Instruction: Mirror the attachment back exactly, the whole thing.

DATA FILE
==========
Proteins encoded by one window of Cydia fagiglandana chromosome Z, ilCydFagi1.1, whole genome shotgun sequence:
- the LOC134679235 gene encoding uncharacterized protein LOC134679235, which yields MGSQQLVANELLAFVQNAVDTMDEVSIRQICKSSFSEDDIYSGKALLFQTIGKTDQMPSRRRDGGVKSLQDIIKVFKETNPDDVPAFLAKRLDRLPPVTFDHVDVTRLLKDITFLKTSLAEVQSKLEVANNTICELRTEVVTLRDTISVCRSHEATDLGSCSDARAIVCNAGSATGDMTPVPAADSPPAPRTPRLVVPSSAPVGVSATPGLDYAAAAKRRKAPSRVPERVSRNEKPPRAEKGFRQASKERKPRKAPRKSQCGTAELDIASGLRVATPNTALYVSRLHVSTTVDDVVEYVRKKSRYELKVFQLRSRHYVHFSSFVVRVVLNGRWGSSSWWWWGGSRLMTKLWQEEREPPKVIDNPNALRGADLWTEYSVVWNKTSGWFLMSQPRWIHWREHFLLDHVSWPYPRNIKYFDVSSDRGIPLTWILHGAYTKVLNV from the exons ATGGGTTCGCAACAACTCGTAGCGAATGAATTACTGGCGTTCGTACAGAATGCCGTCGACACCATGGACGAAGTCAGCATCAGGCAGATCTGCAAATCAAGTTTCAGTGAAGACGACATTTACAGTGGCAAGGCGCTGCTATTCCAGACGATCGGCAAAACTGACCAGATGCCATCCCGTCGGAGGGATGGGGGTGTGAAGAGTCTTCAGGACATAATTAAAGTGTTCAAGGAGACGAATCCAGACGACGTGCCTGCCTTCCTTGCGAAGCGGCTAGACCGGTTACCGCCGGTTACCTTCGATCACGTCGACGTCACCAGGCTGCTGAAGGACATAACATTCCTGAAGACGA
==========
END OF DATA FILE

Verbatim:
Proteins encoded by one window of Cydia fagiglandana chromosome Z, ilCydFagi1.1, whole genome shotgun sequence:
- the LOC134679235 gene encoding uncharacterized protein LOC134679235, which yields MGSQQLVANELLAFVQNAVDTMDEVSIRQICKSSFSEDDIYSGKALLFQTIGKTDQMPSRRRDGGVKSLQDIIKVFKETNPDDVPAFLAKRLDRLPPVTFDHVDVTRLLKDITFLKTSLAEVQSKLEVANNTICELRTEVVTLRDTISVCRSHEATDLGSCSDARAIVCNAGSATGDMTPVPAADSPPAPRTPRLVVPSSAPVGVSATPGLDYAAAAKRRKAPSRVPERVSRNEKPPRAEKGFRQASKERKPRKAPRKSQCGTAELDIASGLRVATPNTALYVSRLHVSTTVDDVVEYVRKKSRYELKVFQLRSRHYVHFSSFVVRVVLNGRWGSSSWWWWGGSRLMTKLWQEEREPPKVIDNPNALRGADLWTEYSVVWNKTSGWFLMSQPRWIHWREHFLLDHVSWPYPRNIKYFDVSSDRGIPLTWILHGAYTKVLNV from the exons ATGGGTTCGCAACAACTCGTAGCGAATGAATTACTGGCGTTCGTACAGAATGCCGTCGACACCATGGACGAAGTCAGCATCAGGCAGATCTGCAAATCAAGTTTCAGTGAAGACGACATTTACAGTGGCAAGGCGCTGCTATTCCAGACGATCGGCAAAACTGACCAGATGCCATCCCGTCGGAGGGATGGGGGTGTGAAGAGTCTTCAGGACATAATTAAAGTGTTCAAGGAGACGAATCCAGACGACGTGCCTGCCTTCCTTGCGAAGCGGCTAGACCGGTTACCGCCGGTTACCTTCGATCACGTCGACGTCACCAGGCTGCTGAAGGACATAACATTCCTGAAGACGA